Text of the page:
Dubliners: it consists of fifteen short stories concerned about human situations, moments of intensity and lead to a moral, social or spiritual revelation. The opening stories deal with childhood and youth in Dublin, the others, advancing in time and expanding in scope, concern the middle years of characters and their social, political or religious affairs.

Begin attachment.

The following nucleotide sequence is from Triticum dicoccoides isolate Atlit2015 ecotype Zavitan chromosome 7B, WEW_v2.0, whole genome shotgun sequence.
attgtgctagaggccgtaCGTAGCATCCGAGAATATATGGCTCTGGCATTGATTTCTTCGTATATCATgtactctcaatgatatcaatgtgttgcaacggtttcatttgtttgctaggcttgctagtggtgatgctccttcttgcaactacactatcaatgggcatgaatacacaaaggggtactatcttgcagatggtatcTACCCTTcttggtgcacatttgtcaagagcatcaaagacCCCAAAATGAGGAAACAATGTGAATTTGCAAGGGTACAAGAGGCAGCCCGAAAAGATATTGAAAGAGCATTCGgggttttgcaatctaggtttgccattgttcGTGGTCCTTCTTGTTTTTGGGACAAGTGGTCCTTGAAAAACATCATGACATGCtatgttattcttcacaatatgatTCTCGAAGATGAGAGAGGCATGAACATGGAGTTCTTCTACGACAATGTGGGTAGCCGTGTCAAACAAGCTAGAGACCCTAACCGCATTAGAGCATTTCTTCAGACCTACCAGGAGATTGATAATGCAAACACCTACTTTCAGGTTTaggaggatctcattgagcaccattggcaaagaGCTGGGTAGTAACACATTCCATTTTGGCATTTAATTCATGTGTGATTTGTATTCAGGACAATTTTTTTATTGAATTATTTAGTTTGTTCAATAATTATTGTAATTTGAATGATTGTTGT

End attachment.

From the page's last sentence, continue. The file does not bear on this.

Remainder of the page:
The use of realism is mixed with symbolism. Joyce want to take the reader beyond the usual aspects of life and he employed a peculiar technique to achieve his purpose, the Epiphany, that is "the sudden spiritual manifestation" caused by a trivial gesture, an external object or a banal situation which used to lead the character to a sudden self-realization about him/herself or about the reality surrounding him/her. Another pervasive theme is the paralysis. The paralysis of Dublin which Joyce wanted to portray is both physical, resulting from external forces, and moral linked to religion, politics and culture. Joyce's Dubliners either accept their condition because they are not aware of it or because the lack the courage to break the chains that bind them. He doesn't use the omniscient narrator, the single point of view are rejected and he chooses the direct speech and often the free direct thought. The linguistic register is varied.

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